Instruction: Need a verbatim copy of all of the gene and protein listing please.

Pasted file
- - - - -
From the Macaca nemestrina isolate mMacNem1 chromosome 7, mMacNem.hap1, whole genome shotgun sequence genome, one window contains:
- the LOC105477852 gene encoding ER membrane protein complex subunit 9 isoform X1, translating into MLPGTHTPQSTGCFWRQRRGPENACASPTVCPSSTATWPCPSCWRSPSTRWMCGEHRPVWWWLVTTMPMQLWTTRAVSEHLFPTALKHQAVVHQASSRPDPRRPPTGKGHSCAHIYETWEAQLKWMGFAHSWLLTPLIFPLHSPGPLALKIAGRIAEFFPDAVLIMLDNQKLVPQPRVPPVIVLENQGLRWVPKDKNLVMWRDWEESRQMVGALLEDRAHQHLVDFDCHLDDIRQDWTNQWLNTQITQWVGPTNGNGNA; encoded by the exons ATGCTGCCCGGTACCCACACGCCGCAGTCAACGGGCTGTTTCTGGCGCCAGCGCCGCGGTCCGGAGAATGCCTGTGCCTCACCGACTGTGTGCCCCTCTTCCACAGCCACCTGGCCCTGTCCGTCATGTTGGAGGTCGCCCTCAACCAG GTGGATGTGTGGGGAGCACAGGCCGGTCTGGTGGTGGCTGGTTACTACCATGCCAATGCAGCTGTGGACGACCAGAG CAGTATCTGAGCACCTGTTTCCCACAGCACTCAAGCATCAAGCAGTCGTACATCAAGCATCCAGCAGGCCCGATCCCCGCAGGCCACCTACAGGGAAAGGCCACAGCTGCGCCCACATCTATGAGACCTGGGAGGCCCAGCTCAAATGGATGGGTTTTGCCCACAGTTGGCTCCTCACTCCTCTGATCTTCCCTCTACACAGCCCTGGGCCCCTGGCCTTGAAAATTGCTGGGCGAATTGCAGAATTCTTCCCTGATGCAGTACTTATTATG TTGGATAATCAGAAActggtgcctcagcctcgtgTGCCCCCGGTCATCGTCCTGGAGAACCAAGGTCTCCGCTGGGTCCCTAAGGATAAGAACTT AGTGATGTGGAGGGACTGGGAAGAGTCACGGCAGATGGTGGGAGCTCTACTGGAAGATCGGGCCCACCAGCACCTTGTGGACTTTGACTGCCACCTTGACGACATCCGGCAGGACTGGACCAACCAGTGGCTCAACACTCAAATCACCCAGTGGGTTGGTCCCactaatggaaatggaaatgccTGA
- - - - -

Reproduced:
From the Macaca nemestrina isolate mMacNem1 chromosome 7, mMacNem.hap1, whole genome shotgun sequence genome, one window contains:
- the LOC105477852 gene encoding ER membrane protein complex subunit 9 isoform X1, translating into MLPGTHTPQSTGCFWRQRRGPENACASPTVCPSSTATWPCPSCWRSPSTRWMCGEHRPVWWWLVTTMPMQLWTTRAVSEHLFPTALKHQAVVHQASSRPDPRRPPTGKGHSCAHIYETWEAQLKWMGFAHSWLLTPLIFPLHSPGPLALKIAGRIAEFFPDAVLIMLDNQKLVPQPRVPPVIVLENQGLRWVPKDKNLVMWRDWEESRQMVGALLEDRAHQHLVDFDCHLDDIRQDWTNQWLNTQITQWVGPTNGNGNA; encoded by the exons ATGCTGCCCGGTACCCACACGCCGCAGTCAACGGGCTGTTTCTGGCGCCAGCGCCGCGGTCCGGAGAATGCCTGTGCCTCACCGACTGTGTGCCCCTCTTCCACAGCCACCTGGCCCTGTCCGTCATGTTGGAGGTCGCCCTCAACCAG GTGGATGTGTGGGGAGCACAGGCCGGTCTGGTGGTGGCTGGTTACTACCATGCCAATGCAGCTGTGGACGACCAGAG CAGTATCTGAGCACCTGTTTCCCACAGCACTCAAGCATCAAGCAGTCGTACATCAAGCATCCAGCAGGCCCGATCCCCGCAGGCCACCTACAGGGAAAGGCCACAGCTGCGCCCACATCTATGAGACCTGGGAGGCCCAGCTCAAATGGATGGGTTTTGCCCACAGTTGGCTCCTCACTCCTCTGATCTTCCCTCTACACAGCCCTGGGCCCCTGGCCTTGAAAATTGCTGGGCGAATTGCAGAATTCTTCCCTGATGCAGTACTTATTATG TTGGATAATCAGAAActggtgcctcagcctcgtgTGCCCCCGGTCATCGTCCTGGAGAACCAAGGTCTCCGCTGGGTCCCTAAGGATAAGAACTT AGTGATGTGGAGGGACTGGGAAGAGTCACGGCAGATGGTGGGAGCTCTACTGGAAGATCGGGCCCACCAGCACCTTGTGGACTTTGACTGCCACCTTGACGACATCCGGCAGGACTGGACCAACCAGTGGCTCAACACTCAAATCACCCAGTGGGTTGGTCCCactaatggaaatggaaatgccTGA